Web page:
|SAS/ACCESS Interface to Oracle|
SAS/ACCESS Interface to Oracle can call the Oracle SQL*Loader (SQLLDR) when you set the data set option BULKLOAD=YES. The Oracle bulk loader provides superior load performance, so you can rapidly move data from a SAS file into an Oracle table. Future releases of SAS/ACCESS software will continue to use powerful Oracle tools to improve load performance. An Oracle bulk-load example is available.
Here are the Oracle bulk-load data set options. For detailed information about these options, see Data Set Options for Relational Databases.
Note: SQL*Loader direct-path load has a number of limitations. See your Oracle utilities documentation for details, including tips to boost performance. You can also view the SQL*Loader log file instead of the SAS log for information about the load when you use bulk load.
|Interactions with Other Options|
When you use bulk load in the z/OS operating environment, the files that the SQL*Loader uses must conform to z/OS data set standards. The data sets can be either sequential data sets or partitioned data sets. Each filename that is supplied to the SQL*Loader are subject to extension and FNA processing.
If you do not specify filenames using data set options, then default names in the form of userid.SAS.data-set-extension apply. The userid is the TSO prefix when running under TSO, and it is the PROFILE PREFIX in batch. The data-set-extensions are:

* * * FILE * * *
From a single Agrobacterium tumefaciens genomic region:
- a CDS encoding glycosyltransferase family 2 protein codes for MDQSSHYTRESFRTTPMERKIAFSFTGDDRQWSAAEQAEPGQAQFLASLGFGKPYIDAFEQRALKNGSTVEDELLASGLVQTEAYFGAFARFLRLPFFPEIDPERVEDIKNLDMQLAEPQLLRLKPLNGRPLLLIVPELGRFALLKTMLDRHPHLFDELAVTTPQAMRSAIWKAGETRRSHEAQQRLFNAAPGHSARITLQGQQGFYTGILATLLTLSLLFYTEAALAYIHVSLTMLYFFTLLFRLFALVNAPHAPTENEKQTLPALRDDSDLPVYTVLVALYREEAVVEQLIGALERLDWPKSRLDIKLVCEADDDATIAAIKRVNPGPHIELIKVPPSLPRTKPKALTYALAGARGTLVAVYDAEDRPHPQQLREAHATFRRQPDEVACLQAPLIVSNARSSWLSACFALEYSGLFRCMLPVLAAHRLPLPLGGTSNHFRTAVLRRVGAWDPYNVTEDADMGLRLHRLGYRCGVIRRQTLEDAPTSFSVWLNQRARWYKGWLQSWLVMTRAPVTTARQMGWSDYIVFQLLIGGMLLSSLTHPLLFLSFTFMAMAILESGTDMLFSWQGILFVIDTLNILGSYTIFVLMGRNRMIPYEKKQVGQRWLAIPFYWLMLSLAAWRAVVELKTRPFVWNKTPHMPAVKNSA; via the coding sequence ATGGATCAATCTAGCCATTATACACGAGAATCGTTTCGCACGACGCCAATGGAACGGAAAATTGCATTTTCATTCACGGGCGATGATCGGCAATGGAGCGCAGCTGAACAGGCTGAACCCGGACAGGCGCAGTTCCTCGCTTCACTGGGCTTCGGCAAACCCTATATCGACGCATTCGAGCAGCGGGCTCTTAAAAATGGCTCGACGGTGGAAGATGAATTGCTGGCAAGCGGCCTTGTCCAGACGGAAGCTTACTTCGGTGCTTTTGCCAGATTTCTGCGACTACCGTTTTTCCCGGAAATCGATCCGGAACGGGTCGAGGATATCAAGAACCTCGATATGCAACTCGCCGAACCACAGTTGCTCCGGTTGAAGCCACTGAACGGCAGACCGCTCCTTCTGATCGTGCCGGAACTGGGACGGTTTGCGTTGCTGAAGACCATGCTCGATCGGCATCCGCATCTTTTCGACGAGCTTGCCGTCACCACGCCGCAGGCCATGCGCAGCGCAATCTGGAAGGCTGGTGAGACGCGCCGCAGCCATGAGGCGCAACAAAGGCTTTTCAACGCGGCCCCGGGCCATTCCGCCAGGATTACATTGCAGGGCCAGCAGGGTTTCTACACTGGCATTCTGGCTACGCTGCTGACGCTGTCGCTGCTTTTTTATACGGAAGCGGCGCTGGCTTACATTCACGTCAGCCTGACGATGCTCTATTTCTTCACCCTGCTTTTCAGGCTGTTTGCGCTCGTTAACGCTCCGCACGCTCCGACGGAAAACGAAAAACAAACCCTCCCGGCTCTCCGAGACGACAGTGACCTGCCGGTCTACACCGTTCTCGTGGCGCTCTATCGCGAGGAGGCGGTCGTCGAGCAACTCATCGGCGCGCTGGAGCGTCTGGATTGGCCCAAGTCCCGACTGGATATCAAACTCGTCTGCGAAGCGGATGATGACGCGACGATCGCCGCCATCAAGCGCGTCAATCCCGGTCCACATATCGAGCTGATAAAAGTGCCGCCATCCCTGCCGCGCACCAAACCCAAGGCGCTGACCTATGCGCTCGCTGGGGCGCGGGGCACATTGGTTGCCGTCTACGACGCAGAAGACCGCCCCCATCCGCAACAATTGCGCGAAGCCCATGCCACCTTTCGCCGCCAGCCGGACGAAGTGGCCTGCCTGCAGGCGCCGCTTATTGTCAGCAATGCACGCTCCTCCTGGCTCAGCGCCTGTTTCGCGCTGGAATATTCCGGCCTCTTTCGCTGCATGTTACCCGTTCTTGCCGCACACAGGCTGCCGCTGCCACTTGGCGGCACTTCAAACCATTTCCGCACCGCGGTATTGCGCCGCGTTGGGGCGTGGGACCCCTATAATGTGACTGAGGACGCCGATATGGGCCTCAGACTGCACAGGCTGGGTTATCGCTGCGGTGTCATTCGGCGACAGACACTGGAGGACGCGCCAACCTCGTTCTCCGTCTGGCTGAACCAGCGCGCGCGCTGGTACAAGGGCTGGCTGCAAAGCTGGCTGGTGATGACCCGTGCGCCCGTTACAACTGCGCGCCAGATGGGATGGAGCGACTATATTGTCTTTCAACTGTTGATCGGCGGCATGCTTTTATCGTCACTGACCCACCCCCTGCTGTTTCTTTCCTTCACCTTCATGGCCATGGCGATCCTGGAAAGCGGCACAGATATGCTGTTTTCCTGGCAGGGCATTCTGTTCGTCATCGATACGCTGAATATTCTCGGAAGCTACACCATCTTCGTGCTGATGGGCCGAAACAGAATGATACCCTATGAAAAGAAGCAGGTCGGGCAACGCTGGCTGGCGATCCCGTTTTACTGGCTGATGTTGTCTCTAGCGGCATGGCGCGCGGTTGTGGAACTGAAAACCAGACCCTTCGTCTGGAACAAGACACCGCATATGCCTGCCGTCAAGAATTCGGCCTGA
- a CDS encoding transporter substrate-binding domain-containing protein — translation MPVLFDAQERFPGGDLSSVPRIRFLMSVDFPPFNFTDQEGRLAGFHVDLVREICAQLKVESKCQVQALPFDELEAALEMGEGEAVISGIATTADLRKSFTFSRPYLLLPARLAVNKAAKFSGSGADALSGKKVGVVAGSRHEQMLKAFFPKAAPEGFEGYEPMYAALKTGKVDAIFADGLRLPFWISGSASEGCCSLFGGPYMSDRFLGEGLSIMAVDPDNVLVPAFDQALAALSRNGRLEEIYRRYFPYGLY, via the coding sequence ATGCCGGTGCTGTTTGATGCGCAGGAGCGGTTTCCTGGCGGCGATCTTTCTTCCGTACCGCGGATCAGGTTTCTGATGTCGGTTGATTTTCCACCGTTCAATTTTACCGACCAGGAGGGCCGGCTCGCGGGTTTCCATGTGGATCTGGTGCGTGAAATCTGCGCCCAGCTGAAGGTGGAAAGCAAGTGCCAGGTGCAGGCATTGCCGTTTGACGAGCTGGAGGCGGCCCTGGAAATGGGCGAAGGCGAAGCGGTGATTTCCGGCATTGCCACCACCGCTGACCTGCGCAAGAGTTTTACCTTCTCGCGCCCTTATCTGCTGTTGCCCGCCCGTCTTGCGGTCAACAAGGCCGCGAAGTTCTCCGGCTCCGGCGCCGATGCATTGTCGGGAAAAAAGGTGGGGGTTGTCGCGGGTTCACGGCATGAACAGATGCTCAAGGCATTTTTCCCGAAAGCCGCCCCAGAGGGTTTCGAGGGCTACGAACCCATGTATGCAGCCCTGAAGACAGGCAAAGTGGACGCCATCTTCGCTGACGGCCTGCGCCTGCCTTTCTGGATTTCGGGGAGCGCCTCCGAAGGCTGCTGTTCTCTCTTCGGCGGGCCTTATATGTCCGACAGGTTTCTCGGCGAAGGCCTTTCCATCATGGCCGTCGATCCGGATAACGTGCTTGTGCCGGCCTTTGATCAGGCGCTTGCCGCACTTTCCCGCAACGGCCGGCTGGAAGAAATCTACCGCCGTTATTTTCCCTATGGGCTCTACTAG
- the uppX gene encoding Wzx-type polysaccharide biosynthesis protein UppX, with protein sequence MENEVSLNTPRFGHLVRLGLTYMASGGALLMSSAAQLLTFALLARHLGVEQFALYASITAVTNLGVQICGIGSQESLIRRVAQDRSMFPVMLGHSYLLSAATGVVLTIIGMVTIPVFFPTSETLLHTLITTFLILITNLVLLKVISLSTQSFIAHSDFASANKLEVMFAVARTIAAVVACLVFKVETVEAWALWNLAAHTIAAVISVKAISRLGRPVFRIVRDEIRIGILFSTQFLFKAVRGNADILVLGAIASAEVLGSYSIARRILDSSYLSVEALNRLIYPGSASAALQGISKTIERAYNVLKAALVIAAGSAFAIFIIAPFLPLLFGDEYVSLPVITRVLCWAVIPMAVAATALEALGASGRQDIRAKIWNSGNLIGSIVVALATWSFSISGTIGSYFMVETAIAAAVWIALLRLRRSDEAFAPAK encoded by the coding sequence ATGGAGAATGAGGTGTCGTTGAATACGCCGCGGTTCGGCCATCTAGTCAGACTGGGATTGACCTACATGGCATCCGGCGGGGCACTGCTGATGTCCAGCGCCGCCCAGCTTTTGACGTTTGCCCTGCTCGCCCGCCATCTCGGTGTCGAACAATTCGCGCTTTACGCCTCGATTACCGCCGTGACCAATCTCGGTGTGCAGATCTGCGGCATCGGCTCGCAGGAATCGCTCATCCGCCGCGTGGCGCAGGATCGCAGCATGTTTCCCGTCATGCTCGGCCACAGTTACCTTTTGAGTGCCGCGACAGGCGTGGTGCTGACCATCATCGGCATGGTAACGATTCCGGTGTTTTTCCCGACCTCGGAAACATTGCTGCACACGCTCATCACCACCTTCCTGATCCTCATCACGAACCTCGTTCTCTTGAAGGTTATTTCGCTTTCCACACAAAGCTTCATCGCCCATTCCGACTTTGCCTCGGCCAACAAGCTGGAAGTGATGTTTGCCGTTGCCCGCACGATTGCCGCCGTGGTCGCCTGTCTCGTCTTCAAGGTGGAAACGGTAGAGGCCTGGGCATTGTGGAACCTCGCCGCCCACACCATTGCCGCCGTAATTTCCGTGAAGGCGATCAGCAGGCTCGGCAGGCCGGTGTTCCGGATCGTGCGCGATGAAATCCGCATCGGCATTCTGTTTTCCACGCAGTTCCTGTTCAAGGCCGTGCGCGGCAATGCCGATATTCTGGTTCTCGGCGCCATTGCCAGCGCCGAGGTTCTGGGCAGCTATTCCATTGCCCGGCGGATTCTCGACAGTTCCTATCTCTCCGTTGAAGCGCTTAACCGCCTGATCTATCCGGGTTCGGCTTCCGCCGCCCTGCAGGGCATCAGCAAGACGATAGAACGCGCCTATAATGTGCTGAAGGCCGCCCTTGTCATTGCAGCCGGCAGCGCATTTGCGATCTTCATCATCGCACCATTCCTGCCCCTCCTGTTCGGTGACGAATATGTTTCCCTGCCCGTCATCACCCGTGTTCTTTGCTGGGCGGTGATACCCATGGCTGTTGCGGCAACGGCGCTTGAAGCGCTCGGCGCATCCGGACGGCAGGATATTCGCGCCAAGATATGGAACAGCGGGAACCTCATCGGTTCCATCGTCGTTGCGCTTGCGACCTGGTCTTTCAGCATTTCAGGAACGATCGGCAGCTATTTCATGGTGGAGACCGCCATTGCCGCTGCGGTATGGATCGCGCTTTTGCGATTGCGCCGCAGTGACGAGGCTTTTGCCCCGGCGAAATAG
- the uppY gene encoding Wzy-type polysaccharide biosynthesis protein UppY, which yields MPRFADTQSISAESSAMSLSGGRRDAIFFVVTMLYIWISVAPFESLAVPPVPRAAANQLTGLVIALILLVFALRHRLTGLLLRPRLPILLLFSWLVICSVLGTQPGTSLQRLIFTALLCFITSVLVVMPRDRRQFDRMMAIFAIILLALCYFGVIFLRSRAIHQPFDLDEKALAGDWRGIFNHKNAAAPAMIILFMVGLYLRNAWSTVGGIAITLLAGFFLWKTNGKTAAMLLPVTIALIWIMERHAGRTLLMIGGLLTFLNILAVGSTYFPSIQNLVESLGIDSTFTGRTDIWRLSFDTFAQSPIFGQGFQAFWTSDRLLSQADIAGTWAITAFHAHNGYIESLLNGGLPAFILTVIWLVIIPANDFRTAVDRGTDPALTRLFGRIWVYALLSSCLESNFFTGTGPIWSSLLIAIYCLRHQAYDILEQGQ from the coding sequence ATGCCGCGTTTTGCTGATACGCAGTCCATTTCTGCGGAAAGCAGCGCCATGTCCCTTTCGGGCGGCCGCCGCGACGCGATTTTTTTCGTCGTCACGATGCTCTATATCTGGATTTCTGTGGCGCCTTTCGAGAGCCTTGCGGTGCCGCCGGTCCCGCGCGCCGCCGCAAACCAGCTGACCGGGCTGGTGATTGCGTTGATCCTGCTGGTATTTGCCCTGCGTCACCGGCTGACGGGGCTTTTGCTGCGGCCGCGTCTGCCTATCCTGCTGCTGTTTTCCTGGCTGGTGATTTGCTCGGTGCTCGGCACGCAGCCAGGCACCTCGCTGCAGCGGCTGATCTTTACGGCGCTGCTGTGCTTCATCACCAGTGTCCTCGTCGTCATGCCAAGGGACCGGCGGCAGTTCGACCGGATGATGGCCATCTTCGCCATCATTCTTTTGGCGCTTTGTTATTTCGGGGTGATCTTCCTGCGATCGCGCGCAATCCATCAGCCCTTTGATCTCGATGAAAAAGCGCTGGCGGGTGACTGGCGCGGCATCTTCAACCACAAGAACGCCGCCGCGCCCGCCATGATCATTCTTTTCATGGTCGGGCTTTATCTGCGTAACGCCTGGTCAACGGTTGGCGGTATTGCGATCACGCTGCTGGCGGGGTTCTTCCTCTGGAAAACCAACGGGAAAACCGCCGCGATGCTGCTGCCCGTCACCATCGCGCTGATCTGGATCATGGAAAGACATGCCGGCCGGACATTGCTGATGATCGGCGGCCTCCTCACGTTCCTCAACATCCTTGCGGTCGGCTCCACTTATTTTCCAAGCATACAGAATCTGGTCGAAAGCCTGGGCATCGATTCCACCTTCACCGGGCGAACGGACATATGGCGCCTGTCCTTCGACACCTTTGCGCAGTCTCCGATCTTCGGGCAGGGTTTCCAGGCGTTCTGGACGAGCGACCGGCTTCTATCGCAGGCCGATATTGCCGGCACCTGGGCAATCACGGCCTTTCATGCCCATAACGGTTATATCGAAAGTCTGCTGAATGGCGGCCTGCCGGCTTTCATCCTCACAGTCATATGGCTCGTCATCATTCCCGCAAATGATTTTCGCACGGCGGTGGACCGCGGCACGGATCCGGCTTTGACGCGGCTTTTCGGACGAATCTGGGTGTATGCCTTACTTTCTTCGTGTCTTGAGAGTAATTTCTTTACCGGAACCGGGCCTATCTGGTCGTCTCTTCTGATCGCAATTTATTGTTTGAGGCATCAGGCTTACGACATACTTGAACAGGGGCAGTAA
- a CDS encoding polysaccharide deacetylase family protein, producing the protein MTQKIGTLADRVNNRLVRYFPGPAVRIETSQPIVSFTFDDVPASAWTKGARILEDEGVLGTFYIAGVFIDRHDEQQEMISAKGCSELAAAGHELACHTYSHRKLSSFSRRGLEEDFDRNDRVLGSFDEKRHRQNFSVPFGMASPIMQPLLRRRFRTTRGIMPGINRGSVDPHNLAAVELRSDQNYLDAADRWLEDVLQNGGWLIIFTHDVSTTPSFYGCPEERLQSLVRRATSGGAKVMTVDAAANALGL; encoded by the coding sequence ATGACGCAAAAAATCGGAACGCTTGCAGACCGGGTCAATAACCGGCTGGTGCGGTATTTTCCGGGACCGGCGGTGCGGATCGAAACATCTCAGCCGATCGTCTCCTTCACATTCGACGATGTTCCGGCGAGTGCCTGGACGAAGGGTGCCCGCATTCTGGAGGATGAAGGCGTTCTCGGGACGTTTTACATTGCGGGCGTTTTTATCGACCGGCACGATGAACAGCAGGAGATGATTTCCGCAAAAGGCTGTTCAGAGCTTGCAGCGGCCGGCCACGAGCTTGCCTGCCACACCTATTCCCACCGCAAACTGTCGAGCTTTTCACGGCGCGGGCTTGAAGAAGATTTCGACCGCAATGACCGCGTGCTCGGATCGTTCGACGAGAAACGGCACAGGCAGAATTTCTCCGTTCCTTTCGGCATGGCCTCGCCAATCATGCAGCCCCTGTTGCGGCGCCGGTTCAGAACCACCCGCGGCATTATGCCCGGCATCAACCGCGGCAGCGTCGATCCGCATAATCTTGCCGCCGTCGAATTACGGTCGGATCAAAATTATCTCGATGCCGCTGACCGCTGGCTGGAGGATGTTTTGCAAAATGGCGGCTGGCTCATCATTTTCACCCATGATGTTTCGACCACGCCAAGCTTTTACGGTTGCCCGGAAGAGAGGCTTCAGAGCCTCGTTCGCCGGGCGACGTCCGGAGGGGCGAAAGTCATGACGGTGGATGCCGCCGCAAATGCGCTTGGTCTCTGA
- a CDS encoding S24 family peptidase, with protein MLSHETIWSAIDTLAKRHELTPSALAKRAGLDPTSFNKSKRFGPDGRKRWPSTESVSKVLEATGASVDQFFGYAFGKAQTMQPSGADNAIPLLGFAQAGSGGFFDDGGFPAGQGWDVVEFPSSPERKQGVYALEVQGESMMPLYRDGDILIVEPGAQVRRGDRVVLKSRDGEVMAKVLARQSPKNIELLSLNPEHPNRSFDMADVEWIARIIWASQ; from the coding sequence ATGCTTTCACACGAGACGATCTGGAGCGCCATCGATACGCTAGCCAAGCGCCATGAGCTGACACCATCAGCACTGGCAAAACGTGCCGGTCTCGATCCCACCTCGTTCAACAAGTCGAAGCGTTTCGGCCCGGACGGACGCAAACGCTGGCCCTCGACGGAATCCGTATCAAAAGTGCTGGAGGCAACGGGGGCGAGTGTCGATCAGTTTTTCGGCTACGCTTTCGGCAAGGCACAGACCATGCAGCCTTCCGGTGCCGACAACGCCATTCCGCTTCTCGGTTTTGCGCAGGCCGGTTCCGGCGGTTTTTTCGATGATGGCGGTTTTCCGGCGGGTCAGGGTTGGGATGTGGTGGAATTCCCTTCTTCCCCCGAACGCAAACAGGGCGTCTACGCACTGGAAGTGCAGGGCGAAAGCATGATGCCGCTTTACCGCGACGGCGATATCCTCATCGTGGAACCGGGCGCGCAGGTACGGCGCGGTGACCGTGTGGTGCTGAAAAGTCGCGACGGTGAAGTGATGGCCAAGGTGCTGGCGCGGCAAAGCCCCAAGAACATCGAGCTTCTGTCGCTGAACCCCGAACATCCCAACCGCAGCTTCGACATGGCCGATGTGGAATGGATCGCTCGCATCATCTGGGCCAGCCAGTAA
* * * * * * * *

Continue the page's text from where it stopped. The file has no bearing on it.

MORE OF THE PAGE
The Oracle engine runs the SQL*Loader by issuing a host-system command from within your SAS session. The data set where the SQLLDR executable file resides must be available to your TSO session or allocated to your batch job. Check with your system administrator if you do not know the name or availability of the data set that contains the SQLLDR executable file.
On z/OS, the bad file and the discard file are, by default, not created in the same format as the data file. This makes it difficult to load the contents of these files after making corrections. See the section on SQL*Loader file attributes in the SQL*Loader section in the Oracle user's guide for z/OS for information about overcoming this limitation.
This example shows you how to create and use a SAS data set to create and load to a large Oracle table, FLIGHTS98. This load uses the SQL*Loader direct path method because you specified BULKLOAD=YES. BL_OPTIONS= passes the specified SQL*Loader options to SQL*Loader when it is invoked. In this example, you can use the ERRORS= option to have up to 899 errors in the load before it terminates and the LOAD= option loads the first 5,000 rows of the input data set, SASFLT.FLT98.
options yearcutoff=1925; /* included for Year 2000 compliance */ libname sasflt 'SAS-Data-Library'; libname ora_air oracle user=testuser password=testpass path='ora8_flt' schema=statsdiv; data sasflt.flt98; input flight $3. +5 dates date7. +3 depart time5. +2 orig $3. +3 dest $3. +7 miles +6 boarded +6 capacity; format dates date9. depart time5.; informat dates date7. depart time5.; datalines; 114 01JAN98 7:10 LGA LAX 2475 172 210 202 01JAN98 10:43 LGA ORD 740 151 210 219 01JAN98 9:31 LGA LON 3442 198 250 <...10,000 more observations...> proc sql; create table ora_air.flights98 (BULKLOAD=YES BL_OPTIONS='ERRORS=899,LOAD=5000') as select * from sasflt.flt98; quit;
During a load, certain SQL*Loader files are created, such as the data, log, and control files. Unless otherwise specified, they are given a default name and written to the current directory. For this example, the default names would be bl_flights98.dat , bl_flights98.log , and bl_flights98.ctl .